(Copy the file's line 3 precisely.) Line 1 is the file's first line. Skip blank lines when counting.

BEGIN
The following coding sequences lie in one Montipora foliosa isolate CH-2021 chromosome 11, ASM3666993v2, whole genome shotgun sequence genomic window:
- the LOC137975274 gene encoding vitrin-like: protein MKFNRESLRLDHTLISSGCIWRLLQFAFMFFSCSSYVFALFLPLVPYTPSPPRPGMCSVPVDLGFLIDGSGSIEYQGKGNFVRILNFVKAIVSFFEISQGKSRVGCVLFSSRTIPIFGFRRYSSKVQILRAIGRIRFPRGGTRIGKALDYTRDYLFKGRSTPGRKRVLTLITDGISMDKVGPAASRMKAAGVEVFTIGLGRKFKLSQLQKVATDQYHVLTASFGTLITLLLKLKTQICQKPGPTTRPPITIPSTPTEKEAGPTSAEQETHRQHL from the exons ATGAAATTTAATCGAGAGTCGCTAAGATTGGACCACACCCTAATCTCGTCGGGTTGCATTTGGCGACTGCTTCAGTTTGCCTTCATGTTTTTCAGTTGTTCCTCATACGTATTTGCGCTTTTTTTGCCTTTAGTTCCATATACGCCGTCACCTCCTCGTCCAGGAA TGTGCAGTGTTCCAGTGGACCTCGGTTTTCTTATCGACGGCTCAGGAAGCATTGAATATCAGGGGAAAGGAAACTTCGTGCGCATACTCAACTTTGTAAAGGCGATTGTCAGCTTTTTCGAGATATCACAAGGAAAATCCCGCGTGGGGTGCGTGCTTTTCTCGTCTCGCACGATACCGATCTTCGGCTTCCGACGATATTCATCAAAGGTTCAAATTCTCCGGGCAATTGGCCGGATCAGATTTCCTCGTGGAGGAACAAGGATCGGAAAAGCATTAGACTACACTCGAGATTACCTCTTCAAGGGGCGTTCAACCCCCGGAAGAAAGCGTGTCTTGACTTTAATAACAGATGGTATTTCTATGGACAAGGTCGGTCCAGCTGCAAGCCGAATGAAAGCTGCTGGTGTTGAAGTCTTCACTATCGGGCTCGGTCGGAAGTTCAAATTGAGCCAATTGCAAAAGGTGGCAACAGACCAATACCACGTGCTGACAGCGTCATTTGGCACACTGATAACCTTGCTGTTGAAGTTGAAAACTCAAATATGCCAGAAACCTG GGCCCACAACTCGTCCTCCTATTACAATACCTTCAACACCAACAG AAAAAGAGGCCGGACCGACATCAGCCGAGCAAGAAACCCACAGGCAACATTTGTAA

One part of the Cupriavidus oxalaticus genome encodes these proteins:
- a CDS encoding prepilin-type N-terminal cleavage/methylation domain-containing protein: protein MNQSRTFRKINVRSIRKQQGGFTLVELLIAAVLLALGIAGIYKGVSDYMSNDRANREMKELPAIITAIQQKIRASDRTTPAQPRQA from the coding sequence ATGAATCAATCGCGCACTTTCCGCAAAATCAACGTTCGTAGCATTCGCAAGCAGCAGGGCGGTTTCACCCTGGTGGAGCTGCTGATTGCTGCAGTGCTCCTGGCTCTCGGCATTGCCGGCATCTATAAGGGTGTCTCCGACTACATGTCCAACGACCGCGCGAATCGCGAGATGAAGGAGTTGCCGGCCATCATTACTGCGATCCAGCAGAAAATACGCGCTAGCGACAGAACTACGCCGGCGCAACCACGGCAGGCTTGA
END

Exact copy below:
One part of the Cupriavidus oxalaticus genome encodes these proteins: